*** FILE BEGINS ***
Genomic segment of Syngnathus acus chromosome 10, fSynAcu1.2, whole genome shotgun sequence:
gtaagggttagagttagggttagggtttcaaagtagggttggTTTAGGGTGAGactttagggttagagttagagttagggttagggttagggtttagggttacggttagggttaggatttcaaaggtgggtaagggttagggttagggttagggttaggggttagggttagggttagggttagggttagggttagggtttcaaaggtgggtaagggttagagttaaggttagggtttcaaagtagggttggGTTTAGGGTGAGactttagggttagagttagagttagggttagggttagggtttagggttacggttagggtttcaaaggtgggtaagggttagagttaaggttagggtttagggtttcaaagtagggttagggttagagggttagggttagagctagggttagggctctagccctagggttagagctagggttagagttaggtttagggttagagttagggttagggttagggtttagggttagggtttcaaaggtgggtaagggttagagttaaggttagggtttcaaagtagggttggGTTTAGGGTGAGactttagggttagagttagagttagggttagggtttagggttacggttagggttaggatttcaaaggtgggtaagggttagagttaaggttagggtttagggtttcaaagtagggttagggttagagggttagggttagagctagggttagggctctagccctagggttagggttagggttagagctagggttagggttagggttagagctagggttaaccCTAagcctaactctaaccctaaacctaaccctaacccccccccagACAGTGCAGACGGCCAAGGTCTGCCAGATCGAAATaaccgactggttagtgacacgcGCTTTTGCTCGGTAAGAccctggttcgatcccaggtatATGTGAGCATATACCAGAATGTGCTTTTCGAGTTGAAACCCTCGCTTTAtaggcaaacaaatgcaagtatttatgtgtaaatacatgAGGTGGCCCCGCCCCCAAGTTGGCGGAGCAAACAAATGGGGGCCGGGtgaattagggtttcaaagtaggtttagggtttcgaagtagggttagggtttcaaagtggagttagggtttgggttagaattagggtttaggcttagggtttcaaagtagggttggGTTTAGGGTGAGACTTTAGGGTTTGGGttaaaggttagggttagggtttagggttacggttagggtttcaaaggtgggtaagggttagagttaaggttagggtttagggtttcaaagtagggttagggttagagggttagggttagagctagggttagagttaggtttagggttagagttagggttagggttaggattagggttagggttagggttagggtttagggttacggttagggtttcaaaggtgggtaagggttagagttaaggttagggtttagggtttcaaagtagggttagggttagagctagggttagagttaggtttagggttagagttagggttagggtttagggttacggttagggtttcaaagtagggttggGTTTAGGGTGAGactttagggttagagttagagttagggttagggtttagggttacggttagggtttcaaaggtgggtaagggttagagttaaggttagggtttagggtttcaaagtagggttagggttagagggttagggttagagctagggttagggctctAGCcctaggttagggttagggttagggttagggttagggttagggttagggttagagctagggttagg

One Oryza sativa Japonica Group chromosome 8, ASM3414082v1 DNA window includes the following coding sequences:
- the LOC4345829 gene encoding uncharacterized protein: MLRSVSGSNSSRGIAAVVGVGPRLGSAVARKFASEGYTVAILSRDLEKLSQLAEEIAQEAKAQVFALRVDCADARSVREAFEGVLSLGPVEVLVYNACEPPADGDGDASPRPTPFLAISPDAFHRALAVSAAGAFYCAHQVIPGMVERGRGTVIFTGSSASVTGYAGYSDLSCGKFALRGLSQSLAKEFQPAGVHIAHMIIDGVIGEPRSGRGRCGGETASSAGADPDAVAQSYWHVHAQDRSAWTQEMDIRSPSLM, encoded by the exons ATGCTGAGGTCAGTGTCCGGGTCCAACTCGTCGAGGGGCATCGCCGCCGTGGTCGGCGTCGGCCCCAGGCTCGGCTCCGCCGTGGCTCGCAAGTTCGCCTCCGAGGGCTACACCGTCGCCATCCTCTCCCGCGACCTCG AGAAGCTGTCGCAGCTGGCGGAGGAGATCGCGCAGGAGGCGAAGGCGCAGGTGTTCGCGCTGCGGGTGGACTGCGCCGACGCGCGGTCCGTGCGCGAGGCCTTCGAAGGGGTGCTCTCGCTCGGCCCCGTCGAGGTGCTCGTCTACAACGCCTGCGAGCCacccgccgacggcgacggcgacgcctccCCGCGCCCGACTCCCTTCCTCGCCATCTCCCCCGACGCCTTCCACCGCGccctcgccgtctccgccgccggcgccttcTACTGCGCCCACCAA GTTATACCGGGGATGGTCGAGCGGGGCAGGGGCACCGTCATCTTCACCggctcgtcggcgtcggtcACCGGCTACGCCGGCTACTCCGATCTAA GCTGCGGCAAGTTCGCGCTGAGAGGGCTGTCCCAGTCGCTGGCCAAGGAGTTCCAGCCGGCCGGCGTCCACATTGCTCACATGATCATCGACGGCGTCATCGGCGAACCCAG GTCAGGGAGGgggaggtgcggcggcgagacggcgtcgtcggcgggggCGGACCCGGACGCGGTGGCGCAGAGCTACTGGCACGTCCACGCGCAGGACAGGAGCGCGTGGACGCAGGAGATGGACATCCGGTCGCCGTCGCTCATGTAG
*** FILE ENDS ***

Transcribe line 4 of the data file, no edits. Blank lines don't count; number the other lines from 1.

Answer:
- the LOC4345829 gene encoding uncharacterized protein: MLRSVSGSNSSRGIAAVVGVGPRLGSAVARKFASEGYTVAILSRDLEKLSQLAEEIAQEAKAQVFALRVDCADARSVREAFEGVLSLGPVEVLVYNACEPPADGDGDASPRPTPFLAISPDAFHRALAVSAAGAFYCAHQVIPGMVERGRGTVIFTGSSASVTGYAGYSDLSCGKFALRGLSQSLAKEFQPAGVHIAHMIIDGVIGEPRSGRGRCGGETASSAGADPDAVAQSYWHVHAQDRSAWTQEMDIRSPSLM, encoded by the exons ATGCTGAGGTCAGTGTCCGGGTCCAACTCGTCGAGGGGCATCGCCGCCGTGGTCGGCGTCGGCCCCAGGCTCGGCTCCGCCGTGGCTCGCAAGTTCGCCTCCGAGGGCTACACCGTCGCCATCCTCTCCCGCGACCTCG AGAAGCTGTCGCAGCTGGCGGAGGAGATCGCGCAGGAGGCGAAGGCGCAGGTGTTCGCGCTGCGGGTGGACTGCGCCGACGCGCGGTCCGTGCGCGAGGCCTTCGAAGGGGTGCTCTCGCTCGGCCCCGTCGAGGTGCTCGTCTACAACGCCTGCGAGCCacccgccgacggcgacggcgacgcctccCCGCGCCCGACTCCCTTCCTCGCCATCTCCCCCGACGCCTTCCACCGCGccctcgccgtctccgccgccggcgccttcTACTGCGCCCACCAA GTTATACCGGGGATGGTCGAGCGGGGCAGGGGCACCGTCATCTTCACCggctcgtcggcgtcggtcACCGGCTACGCCGGCTACTCCGATCTAA GCTGCGGCAAGTTCGCGCTGAGAGGGCTGTCCCAGTCGCTGGCCAAGGAGTTCCAGCCGGCCGGCGTCCACATTGCTCACATGATCATCGACGGCGTCATCGGCGAACCCAG GTCAGGGAGGgggaggtgcggcggcgagacggcgtcgtcggcgggggCGGACCCGGACGCGGTGGCGCAGAGCTACTGGCACGTCCACGCGCAGGACAGGAGCGCGTGGACGCAGGAGATGGACATCCGGTCGCCGTCGCTCATGTAG